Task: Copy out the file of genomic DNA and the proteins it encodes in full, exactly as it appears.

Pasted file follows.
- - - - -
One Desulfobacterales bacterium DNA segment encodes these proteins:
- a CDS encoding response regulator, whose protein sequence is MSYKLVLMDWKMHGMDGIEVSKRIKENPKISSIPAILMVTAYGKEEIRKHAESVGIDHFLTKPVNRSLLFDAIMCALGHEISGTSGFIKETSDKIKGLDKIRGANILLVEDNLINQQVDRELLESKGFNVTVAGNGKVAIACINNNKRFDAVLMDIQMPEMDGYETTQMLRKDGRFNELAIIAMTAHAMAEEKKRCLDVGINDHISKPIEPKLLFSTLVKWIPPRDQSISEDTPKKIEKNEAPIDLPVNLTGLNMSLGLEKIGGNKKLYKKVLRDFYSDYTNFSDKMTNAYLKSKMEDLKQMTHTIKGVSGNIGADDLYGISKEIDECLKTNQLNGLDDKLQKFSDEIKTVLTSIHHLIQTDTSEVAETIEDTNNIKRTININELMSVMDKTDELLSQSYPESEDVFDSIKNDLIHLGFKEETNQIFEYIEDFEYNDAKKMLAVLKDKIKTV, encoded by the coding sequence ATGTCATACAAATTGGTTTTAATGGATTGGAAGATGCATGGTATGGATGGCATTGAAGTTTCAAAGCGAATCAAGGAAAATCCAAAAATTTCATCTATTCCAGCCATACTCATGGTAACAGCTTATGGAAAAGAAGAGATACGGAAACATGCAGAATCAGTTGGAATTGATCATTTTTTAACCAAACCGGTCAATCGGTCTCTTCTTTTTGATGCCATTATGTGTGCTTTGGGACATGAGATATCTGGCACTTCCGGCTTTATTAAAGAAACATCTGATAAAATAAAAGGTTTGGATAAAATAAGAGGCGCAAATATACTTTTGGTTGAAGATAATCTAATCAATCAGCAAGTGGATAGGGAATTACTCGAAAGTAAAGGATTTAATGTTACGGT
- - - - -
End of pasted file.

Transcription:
One Desulfobacterales bacterium DNA segment encodes these proteins:
- a CDS encoding response regulator, whose protein sequence is MSYKLVLMDWKMHGMDGIEVSKRIKENPKISSIPAILMVTAYGKEEIRKHAESVGIDHFLTKPVNRSLLFDAIMCALGHEISGTSGFIKETSDKIKGLDKIRGANILLVEDNLINQQVDRELLESKGFNVTVAGNGKVAIACINNNKRFDAVLMDIQMPEMDGYETTQMLRKDGRFNELAIIAMTAHAMAEEKKRCLDVGINDHISKPIEPKLLFSTLVKWIPPRDQSISEDTPKKIEKNEAPIDLPVNLTGLNMSLGLEKIGGNKKLYKKVLRDFYSDYTNFSDKMTNAYLKSKMEDLKQMTHTIKGVSGNIGADDLYGISKEIDECLKTNQLNGLDDKLQKFSDEIKTVLTSIHHLIQTDTSEVAETIEDTNNIKRTININELMSVMDKTDELLSQSYPESEDVFDSIKNDLIHLGFKEETNQIFEYIEDFEYNDAKKMLAVLKDKIKTV, encoded by the coding sequence ATGTCATACAAATTGGTTTTAATGGATTGGAAGATGCATGGTATGGATGGCATTGAAGTTTCAAAGCGAATCAAGGAAAATCCAAAAATTTCATCTATTCCAGCCATACTCATGGTAACAGCTTATGGAAAAGAAGAGATACGGAAACATGCAGAATCAGTTGGAATTGATCATTTTTTAACCAAACCGGTCAATCGGTCTCTTCTTTTTGATGCCATTATGTGTGCTTTGGGACATGAGATATCTGGCACTTCCGGCTTTATTAAAGAAACATCTGATAAAATAAAAGGTTTGGATAAAATAAGAGGCGCAAATATACTTTTGGTTGAAGATAATCTAATCAATCAGCAAGTGGATAGGGAATTACTCGAAAGTAAAGGATTTAATGTTACGGT